And then came the Fab Five. A Deus Ex Machina for style-deprived straight men everywhere, they appear as if from a cloud -like Mary Poppins!-whooshing themselves into a straight man's life to sprinkle their very-fairy dust everywhere they turn, usually with a pithy aside at the same time. As the zingers fly like arrows at some Benetton costumed Agincourt, the straight man hangs his head in shame as the whole of his life gets, usually literally, turned upside down. But he goes with the flow, knowing it's all for the best; in fact, it's his only hope to escape his plight. Sure he has a thought or two of reservation running around his head, like, "Does Carson really have to keep referring to my couture, because I have no idea what that is and I've never had a doctor look into it. He also keeps threatening me with my wire hangers and then laughing hysterically; what's that about?" Or, "Why does Kyan keep looking at me like I'm the whipped cream on his dessert course? Did he really have to giggle in my face when I admitted I've never had my ass waxed? And why are there no straight men named Kyan, anyway? And who is this Jai person again? Does he know what he's doing here?" But, selfless and desperate...the straight guy takes it all in stride. As the humiliations continue, - first with Carson at the designer "boutique" where he tries on shirts the colors of which he can't pronounce, then with Kyan at a beauty parlor/spa where the stylist Fabian cuts off all the hair he's spent 5 years growing out for his rock band (it needed to be "layered," they tell him), and lastly with Jai at the ice skating rink where it is revealed to the straight guy that figure skating is going to be the key to igniting his creativity - he sucks up all his pride and does what the queers say.
When he returns home to gear up for the party that has been planned for him by the producers of the show in order to facilitate a sense of drama, he finds an apartment transformed. Where once was a beaten hand-me down couch and torn bean bag is now a beautiful three piece sofa and ottoman set. The Bob Marley Poster attached to the wall with duct tape has been removed and in it's place are beautiful framed vintage rock and roll posters. The windows now have curtains, and there is a lamp in the room. The fluorescents have disappeared. Ah, the straight man could have never done this himself. It takes just too much style (and $20,000 but that's neither here not there...right?). Ted shows the straight guy (mouth still agape from the new decor) the refrigerator, now stocked to overflow with fresh fruits, vegetables, even organic wild lox-"from Zabar's" Ted mentions. "Strange how these guys keep mentioning brand names aloud." thinks the straight guy, but the thought passes. Finally, Ted reminds him of the recipe he is supposed to prepare for the big coming-out, I mean, party that evening. And then, the Fab Five, their work done, fly away as quickly as they came, leaving behind a changed and newly manicured man who will never be able to repay the debt. They retreat to their loft apartment in the sky (or maybe it's in Chelsea) where on closed circuit television, with Cosmo in hand and sass to spare, the Fab Five watch their little Frankenstraight take his first baby steps into the brave new world of Crudité, nose-hair trimmers, settees, V-Neck Sweaters, and, whatever it is that Jai does. They sit attentively with one hand cradling their chin, as the straight guy gets misty eyed and thanks the Fab Five for giving him a new lease on life and making him realize that to change someone inside it's really most important to change your outside first. Kyan, staring again at his whipped cream, says intensely "I'm proud of you Bro." "Cheers Queers!" shouts Carson, lifting his libation. The glasses clink together and all is right with the universe. Another straight man saved. All things just keep getting better.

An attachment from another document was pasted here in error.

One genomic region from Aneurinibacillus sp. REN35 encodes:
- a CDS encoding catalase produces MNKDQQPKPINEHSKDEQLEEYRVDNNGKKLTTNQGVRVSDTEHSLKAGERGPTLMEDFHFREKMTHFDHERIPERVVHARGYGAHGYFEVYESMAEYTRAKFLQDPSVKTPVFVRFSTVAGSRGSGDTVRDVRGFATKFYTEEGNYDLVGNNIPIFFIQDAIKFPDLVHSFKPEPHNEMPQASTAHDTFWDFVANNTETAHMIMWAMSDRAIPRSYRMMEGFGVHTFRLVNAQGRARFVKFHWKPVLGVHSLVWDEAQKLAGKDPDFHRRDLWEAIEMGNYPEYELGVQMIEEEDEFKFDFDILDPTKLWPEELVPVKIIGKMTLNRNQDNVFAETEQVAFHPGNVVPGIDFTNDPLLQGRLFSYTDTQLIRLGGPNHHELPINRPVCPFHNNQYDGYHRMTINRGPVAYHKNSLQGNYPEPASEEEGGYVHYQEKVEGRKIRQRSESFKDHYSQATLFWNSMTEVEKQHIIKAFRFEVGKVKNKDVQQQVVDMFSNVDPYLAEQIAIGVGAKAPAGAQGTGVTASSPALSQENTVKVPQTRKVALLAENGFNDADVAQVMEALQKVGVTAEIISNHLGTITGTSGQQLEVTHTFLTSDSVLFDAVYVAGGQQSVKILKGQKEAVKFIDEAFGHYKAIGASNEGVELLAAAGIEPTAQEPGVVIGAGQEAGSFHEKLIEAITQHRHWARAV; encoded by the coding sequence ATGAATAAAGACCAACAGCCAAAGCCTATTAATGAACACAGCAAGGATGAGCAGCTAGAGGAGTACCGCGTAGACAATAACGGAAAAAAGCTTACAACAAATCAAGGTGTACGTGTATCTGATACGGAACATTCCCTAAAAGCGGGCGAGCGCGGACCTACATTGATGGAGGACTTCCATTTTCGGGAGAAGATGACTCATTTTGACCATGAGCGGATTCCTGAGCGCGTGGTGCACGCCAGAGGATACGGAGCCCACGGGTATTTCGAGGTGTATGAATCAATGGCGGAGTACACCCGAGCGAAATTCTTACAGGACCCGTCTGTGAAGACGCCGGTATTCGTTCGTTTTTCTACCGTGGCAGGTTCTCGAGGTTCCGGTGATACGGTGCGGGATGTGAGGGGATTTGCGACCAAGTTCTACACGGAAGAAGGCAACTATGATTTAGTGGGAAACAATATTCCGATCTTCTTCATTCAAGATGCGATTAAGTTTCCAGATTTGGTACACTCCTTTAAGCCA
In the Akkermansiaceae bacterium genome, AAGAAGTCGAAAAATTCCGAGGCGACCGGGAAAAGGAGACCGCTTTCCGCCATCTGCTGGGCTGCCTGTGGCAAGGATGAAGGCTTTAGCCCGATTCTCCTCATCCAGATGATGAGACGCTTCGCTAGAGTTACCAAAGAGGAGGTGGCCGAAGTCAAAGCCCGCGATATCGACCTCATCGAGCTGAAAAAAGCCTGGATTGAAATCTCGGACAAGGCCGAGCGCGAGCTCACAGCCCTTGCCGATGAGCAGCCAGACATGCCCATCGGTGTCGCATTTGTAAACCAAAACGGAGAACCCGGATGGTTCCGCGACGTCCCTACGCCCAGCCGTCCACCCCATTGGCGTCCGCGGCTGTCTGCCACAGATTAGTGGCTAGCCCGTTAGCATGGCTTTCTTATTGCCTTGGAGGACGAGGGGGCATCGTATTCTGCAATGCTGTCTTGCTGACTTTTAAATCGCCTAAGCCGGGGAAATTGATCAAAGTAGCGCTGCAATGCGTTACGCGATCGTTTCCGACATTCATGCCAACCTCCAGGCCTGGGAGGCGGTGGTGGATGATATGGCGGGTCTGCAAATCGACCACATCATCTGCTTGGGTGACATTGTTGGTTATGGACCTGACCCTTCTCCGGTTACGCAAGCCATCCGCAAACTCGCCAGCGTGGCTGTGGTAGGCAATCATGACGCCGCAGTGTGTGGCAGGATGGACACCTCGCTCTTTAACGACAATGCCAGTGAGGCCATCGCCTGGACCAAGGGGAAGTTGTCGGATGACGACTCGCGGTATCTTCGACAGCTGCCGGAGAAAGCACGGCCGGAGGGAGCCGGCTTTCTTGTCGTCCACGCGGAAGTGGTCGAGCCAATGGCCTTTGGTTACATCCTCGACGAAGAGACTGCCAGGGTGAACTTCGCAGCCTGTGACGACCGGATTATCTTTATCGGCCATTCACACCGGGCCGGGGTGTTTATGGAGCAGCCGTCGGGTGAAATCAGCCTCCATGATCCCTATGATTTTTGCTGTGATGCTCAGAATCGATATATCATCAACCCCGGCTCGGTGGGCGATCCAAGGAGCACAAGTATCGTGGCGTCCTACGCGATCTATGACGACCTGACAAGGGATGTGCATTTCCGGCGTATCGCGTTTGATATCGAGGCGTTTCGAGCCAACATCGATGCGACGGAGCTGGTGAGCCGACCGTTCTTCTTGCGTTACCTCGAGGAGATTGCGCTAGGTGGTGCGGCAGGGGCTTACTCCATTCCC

You AUGHT to remember.